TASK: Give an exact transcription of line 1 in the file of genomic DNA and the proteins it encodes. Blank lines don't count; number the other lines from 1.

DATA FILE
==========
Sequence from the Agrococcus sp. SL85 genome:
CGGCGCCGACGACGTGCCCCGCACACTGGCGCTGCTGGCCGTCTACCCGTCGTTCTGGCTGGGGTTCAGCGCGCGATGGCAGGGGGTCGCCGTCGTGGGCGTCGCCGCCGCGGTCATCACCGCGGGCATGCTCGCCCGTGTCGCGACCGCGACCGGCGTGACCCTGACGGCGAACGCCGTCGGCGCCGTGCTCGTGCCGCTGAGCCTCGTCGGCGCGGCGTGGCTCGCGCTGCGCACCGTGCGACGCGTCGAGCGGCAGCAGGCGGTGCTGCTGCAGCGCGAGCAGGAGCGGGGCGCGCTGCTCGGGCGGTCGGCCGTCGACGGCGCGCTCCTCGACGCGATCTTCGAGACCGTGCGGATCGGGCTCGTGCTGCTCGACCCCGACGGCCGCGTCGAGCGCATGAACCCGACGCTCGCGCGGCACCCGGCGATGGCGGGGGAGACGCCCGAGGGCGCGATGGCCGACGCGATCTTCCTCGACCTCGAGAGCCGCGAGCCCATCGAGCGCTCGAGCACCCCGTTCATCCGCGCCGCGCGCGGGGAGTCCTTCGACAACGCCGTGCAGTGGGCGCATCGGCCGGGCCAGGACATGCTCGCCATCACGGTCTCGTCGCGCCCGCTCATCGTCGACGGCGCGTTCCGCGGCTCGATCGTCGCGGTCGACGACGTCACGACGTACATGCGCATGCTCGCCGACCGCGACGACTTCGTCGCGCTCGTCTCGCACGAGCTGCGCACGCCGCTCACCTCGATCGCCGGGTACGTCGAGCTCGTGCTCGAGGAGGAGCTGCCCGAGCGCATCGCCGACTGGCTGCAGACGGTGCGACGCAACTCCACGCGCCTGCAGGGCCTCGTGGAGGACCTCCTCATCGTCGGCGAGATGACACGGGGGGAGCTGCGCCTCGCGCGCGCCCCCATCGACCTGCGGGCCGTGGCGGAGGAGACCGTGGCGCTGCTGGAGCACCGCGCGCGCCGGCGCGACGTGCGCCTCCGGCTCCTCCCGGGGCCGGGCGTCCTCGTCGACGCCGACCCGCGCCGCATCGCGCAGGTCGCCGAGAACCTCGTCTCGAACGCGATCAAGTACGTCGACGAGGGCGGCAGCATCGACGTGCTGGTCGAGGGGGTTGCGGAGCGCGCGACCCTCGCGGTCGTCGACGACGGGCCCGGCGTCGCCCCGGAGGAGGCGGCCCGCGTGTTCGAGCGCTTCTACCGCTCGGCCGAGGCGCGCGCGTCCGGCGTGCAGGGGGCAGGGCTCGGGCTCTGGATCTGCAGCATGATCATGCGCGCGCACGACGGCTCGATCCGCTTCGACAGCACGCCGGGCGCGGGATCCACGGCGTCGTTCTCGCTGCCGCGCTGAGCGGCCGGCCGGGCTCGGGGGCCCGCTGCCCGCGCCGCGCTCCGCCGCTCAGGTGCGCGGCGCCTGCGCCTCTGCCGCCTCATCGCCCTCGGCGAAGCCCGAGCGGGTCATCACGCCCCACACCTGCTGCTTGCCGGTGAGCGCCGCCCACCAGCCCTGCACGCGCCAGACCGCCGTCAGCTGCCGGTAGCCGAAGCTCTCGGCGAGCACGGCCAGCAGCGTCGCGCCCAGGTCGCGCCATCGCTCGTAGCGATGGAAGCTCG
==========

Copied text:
Sequence from the Agrococcus sp. SL85 genome: